Living as I do within the holy city precincts the folks at Kashi House, who are behind the incredible book The Golden Temple of Amritsar: Reflections of the Past (1808-1959), asked me to assist in a ‘then & now’ project. I was to take a few photos from the same angle and framing as a handful of iconic pictures from the book that date between 1850 and 1900, the dawn of the photographic age. I was happy to oblige but little did I realize just how memorable and thought-provoking the experience would be.
For our next comparison we took a series of photographs from across the sarovar looking at the temple itself. Several of them were obscured by modern structures. As pilgrims noticed what we were doing, a large group of people coalesced around us. Each onlooker offered tidbits of history or voiced appreciation at the old photographs. Two sevadars dressed in their orange cholas and tall yellow turbans approached us, spears in hand. Not sure as to their motive, I smiled and waited.
They glanced over our shoulders into our viewfinder and started enthusiastically telling us the precise location and angles from which each photo was taken. Both of them, I’m sure, had spent days in every conceivable spot around the parkarma. They quickly noticed, before we did, that the Dukh Banjan Beri was completely different from the way it once was. In fact, the temple is now obscured by a gurdwara built around the tree, which can still be seen growing through the roof. They pointed out that the tree we were photographing to the right of the gurdwara is far to the right of the original tree in the photo; the same tree now growing in the gurdwara.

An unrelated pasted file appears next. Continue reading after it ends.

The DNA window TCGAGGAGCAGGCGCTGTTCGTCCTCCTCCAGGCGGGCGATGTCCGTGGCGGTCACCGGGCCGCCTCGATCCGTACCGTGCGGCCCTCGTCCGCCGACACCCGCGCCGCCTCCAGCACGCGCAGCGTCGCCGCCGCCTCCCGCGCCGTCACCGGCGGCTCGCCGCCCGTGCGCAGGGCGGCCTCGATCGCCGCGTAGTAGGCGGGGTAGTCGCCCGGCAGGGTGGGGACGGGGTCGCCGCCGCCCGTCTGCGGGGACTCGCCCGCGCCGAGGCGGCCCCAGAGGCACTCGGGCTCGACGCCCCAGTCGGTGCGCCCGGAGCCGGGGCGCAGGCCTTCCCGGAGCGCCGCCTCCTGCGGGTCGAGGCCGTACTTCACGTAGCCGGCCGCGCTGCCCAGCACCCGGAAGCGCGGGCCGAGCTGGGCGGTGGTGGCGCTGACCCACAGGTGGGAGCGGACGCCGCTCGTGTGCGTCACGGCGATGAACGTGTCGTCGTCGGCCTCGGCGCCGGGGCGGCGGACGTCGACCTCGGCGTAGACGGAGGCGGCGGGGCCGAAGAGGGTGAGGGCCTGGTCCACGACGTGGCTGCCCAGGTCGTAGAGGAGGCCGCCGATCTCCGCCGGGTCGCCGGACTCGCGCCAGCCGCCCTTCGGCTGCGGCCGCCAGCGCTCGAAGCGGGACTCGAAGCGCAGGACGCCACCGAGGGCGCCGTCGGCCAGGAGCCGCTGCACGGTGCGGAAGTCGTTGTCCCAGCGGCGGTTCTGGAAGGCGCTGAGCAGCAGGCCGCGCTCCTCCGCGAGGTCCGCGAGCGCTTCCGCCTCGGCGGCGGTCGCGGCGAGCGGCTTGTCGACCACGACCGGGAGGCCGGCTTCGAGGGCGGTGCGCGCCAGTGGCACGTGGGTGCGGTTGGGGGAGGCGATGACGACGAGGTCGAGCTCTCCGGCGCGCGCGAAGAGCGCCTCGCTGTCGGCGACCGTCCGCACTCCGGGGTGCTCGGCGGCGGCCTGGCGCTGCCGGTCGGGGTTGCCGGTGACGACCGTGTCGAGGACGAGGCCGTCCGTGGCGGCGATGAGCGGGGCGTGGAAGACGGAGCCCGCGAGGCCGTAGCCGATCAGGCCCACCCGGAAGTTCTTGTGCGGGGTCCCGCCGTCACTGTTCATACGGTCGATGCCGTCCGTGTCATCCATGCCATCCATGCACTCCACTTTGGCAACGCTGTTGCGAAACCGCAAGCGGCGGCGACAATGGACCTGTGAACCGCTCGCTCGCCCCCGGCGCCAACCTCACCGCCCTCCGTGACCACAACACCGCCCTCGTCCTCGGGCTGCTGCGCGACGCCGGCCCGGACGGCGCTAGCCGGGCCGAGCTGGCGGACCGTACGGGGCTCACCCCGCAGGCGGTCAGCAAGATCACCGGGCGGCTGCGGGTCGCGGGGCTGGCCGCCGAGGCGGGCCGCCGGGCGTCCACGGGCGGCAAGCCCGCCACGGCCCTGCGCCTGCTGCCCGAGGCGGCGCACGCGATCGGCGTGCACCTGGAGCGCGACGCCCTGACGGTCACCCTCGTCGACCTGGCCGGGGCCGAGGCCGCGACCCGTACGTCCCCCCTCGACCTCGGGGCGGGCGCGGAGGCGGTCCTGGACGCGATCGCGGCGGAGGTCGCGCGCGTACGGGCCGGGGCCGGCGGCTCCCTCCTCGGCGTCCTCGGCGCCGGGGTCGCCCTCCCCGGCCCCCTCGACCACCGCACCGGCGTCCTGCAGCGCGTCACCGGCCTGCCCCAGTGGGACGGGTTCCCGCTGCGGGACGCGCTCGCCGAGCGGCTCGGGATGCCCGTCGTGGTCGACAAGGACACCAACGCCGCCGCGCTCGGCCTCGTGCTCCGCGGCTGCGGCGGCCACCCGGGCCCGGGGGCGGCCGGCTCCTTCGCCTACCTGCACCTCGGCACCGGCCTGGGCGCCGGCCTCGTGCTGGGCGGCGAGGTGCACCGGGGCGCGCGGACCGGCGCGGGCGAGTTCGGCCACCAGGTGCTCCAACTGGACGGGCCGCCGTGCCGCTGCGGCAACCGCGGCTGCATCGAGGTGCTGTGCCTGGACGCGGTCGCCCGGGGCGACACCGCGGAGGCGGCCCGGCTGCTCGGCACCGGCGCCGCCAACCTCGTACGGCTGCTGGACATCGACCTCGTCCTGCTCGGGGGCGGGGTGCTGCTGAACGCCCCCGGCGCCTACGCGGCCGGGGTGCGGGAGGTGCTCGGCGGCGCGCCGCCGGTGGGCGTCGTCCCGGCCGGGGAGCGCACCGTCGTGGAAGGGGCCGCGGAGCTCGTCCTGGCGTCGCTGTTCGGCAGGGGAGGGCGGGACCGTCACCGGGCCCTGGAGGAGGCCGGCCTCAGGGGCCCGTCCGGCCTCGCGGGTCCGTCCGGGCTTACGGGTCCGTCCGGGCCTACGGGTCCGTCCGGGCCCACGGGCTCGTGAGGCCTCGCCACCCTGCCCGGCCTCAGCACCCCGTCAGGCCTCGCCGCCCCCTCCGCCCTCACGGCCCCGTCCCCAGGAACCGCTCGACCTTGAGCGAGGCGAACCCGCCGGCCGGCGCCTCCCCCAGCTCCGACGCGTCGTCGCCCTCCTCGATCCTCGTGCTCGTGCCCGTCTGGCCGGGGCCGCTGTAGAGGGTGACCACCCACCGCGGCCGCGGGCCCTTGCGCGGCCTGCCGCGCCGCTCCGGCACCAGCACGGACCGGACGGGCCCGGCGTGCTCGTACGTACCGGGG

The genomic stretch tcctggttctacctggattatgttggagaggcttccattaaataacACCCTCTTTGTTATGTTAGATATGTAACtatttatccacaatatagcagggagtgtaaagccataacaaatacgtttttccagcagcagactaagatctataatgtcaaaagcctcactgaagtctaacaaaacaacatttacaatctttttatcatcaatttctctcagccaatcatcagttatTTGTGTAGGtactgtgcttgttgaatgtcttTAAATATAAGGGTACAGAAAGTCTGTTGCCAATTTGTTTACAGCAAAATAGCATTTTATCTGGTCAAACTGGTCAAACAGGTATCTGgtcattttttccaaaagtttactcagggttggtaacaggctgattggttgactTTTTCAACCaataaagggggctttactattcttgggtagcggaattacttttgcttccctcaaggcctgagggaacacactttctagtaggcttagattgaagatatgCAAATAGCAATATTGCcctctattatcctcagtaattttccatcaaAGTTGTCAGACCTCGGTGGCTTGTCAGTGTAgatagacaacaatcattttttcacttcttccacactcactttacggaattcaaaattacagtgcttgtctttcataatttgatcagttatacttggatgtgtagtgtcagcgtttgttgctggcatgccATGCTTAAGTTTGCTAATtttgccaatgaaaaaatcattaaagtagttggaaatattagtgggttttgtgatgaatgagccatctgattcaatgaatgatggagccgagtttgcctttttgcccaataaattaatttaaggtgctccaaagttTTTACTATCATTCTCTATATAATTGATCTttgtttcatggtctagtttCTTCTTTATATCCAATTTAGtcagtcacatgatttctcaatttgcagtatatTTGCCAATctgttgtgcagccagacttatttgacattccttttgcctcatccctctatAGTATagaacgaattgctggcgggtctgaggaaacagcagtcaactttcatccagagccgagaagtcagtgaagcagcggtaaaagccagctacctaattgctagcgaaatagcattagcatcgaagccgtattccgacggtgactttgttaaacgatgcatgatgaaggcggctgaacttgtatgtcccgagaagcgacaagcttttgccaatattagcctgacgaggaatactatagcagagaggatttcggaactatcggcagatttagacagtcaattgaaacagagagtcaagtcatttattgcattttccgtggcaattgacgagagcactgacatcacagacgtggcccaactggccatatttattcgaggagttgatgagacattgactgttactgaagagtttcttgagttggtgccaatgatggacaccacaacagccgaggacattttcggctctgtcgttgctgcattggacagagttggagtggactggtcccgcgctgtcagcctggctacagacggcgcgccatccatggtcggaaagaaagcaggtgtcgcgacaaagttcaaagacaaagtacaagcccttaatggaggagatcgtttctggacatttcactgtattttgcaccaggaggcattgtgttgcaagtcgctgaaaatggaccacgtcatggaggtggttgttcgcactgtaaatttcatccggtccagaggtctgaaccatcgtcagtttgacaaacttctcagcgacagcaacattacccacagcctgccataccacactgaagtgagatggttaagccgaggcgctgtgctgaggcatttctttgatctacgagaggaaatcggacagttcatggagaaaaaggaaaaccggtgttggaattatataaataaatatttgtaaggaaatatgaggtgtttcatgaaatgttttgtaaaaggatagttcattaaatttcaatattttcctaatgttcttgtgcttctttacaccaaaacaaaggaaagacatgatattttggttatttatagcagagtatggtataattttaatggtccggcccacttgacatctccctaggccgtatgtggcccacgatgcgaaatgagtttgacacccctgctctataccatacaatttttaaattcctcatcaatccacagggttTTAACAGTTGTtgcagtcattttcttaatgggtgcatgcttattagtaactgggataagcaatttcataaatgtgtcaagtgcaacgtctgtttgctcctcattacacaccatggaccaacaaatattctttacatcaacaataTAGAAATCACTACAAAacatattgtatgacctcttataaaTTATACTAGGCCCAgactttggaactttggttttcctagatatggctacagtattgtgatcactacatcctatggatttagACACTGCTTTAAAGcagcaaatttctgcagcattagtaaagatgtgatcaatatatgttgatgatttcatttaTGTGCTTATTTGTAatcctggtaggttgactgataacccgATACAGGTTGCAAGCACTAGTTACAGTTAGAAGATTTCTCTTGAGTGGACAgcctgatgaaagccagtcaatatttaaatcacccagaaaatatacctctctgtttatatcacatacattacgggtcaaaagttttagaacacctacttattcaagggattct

We continued our journey around the parkarma snapping away. The face of each person who saw the old photographs would light up. There was a certain reverence in the eyes and tone upon seeing the black and white images.
Our next shot was facing the Darshan Deohri with the temple to our left. The original photo was a well-known one, depicting several boys with comically messy turbans sitting on the parkarma, their Punjabi teacher standing behind them. In our modern-day version, there just so happened to be a large group of Israeli tourists trekking around Asia in matching t-shirts. We thought that their group would make a nice touch, showing the change of the Harimandir Sahib from an institution of learning and spirituality to, in many cases, a tourist attraction to the outside world.
My inner dialogue is conflicted. As a Sikh, I value the principles of a person over their religion, race, or creed. I try to live by principles over rules and value inner faith and goodness over outer physical identity. Why, then, should I be so concerned with the outer representation of the buildings that house the true object of desire to the Sikhs: the Guru? Shouldn’t I be unattached to such maya, such worldly, transient matters and be happy that I have a peaceful place to bow to the Guru and meditate?
Of course I appreciate this place enormously. It is a sanctuary to millions including myself. But the destruction and streamlining of the buildings that surround the Guru, buildings that once served as schools or as rest houses represent much more. To me they represent the loss of the very essence of what the Guru represents: creativity, learning, light, universality, love, hospitality and service. That murals (such as in Baba Atal) are removed because they depict Hindu deities honoring Nanak at the Harimandir betrays an attitude of small mindedness and dogma. It speaks of orthodoxy and limited ideology – and a rewriting of our physical history – over simple faith, truthfulness, and inquisitiveness.
Capturing these images and juxtaposing them with the old was a fascinating project. I gleaned new insights into how the complex once looked and felt. The refashioning of those physical surrounds has as I’d previously acknowledged had a variety of impulses. However it is my hope that members of our community will step up and demand that this heritage be maintained not just for Sikhs, for by definition the Sikh is universal, but for all of humanity.
For more details on purchasing the book: The Golden Temple of Amritsar: Reflections of the Past (1809-1959), published by Kashi House, see the info below and visit the Kashi House website
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Have you ever wanted to:
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